IRSN, Institut de radioprotection et de sûreté nucléaire

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Scientific News

​IRSN researcher wins best poster award in radiobiology
Olivier Guipaud received a best poster award in radiobiology at the ENLIGHT (European Network for Light ion Hadron Therapy) annual meeting, held on July 1–3 in Caen.


The poster, entitled Molecular profile of human primary vascular endothelial cells exposed to high doses of carbon ions in comparison to photon irradiations, focused on work carried out by the Radiobiology of Medical Exposure Laboratory (LRMED)* under the France Hadron platform and IRSN’s ROSIRIS program.

The study compared the cellular and molecular effects produced in vitro by exposure to carbon ions—with irradiation performed at the GANIL heavy ion accelerator in Caen—to those produced by exposure to photons traditionally used in radiotherapy (with irradiation performed at IRSN using a LINAC). More generally, the work aims to develop ways to assess the impact of radiation or a specific irradiation method on vascular endothelial cell function. The irradiation of these cells—in both normal and cancerous tissue—causes them to malfunction, resulting in early and late tissue damage. The study is also helpful in reviewing the concept of relative biological effectiveness (RBE), a radiobiology tool used to assess the risks of new radiotherapy techniques (“flash” radiotherapy, hypofractionation, hadron therapy, etc.) and help adapt the associated radiation protection guidelines.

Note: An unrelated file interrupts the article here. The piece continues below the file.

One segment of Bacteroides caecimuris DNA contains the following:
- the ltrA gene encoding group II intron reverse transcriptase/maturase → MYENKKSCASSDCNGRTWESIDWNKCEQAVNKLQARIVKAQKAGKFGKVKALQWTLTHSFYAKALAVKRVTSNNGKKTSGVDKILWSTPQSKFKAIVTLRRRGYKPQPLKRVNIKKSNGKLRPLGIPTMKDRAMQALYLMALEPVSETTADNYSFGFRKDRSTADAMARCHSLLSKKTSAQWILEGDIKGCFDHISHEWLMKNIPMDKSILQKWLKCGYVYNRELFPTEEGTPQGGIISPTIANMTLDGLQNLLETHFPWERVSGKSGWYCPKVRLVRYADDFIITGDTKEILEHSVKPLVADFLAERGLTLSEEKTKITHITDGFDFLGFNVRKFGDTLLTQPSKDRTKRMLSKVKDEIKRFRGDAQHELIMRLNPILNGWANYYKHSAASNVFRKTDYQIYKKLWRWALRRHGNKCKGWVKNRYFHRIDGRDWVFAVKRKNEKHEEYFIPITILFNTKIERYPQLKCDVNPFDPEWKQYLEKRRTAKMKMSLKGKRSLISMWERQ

* Part of the Department for Research in Radiobiology and Regenerative Medicine (Seramed) – IRSN Environment and Health Division

Find out more about the ENLIGHT annual meeting
Find out more about LRMED 

Event - AwardThe IRSN recognized at the last SFRP conference
The French Radioprotection Society (SFRP) conference was held from June 18-20 in La Rochelle and was a great success! The IRSN played a key role in the event by presiding over nearly half of the sessions and co-leading four of the nine tutorials. Two researchers from the institute were presented with an award, specifically the first and second place awards for the Henri Jammet Prize.

Every two years, the SFRP conference provides all professionals who are involved in the protection against ionizing and non-ionizing radiation in the fields of research, medicine, manufacturing, and nuclear electricity with an opportunity to present their latest work and views.